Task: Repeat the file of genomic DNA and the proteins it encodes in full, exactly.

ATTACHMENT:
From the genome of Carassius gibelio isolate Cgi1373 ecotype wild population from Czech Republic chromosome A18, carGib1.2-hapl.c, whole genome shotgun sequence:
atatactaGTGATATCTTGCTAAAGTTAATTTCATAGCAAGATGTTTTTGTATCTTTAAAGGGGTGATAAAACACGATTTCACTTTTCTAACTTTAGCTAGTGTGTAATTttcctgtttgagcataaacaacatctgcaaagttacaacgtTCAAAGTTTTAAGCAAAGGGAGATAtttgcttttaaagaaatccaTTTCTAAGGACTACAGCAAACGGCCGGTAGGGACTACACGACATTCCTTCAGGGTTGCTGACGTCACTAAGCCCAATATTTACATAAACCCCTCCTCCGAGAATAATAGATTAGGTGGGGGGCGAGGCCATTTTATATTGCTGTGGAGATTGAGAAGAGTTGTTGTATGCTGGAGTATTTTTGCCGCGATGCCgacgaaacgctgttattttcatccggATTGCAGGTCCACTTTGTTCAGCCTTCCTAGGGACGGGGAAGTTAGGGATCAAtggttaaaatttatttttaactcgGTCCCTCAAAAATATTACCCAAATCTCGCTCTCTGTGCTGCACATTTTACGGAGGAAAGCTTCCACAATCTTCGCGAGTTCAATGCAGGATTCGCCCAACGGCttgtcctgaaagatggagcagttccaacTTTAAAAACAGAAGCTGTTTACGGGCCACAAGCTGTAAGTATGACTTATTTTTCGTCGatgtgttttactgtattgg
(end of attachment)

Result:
From the genome of Carassius gibelio isolate Cgi1373 ecotype wild population from Czech Republic chromosome A18, carGib1.2-hapl.c, whole genome shotgun sequence:
atatactaGTGATATCTTGCTAAAGTTAATTTCATAGCAAGATGTTTTTGTATCTTTAAAGGGGTGATAAAACACGATTTCACTTTTCTAACTTTAGCTAGTGTGTAATTttcctgtttgagcataaacaacatctgcaaagttacaacgtTCAAAGTTTTAAGCAAAGGGAGATAtttgcttttaaagaaatccaTTTCTAAGGACTACAGCAAACGGCCGGTAGGGACTACACGACATTCCTTCAGGGTTGCTGACGTCACTAAGCCCAATATTTACATAAACCCCTCCTCCGAGAATAATAGATTAGGTGGGGGGCGAGGCCATTTTATATTGCTGTGGAGATTGAGAAGAGTTGTTGTATGCTGGAGTATTTTTGCCGCGATGCCgacgaaacgctgttattttcatccggATTGCAGGTCCACTTTGTTCAGCCTTCCTAGGGACGGGGAAGTTAGGGATCAAtggttaaaatttatttttaactcgGTCCCTCAAAAATATTACCCAAATCTCGCTCTCTGTGCTGCACATTTTACGGAGGAAAGCTTCCACAATCTTCGCGAGTTCAATGCAGGATTCGCCCAACGGCttgtcctgaaagatggagcagttccaacTTTAAAAACAGAAGCTGTTTACGGGCCACAAGCTGTAAGTATGACTTATTTTTCGTCGatgtgttttactgtattgg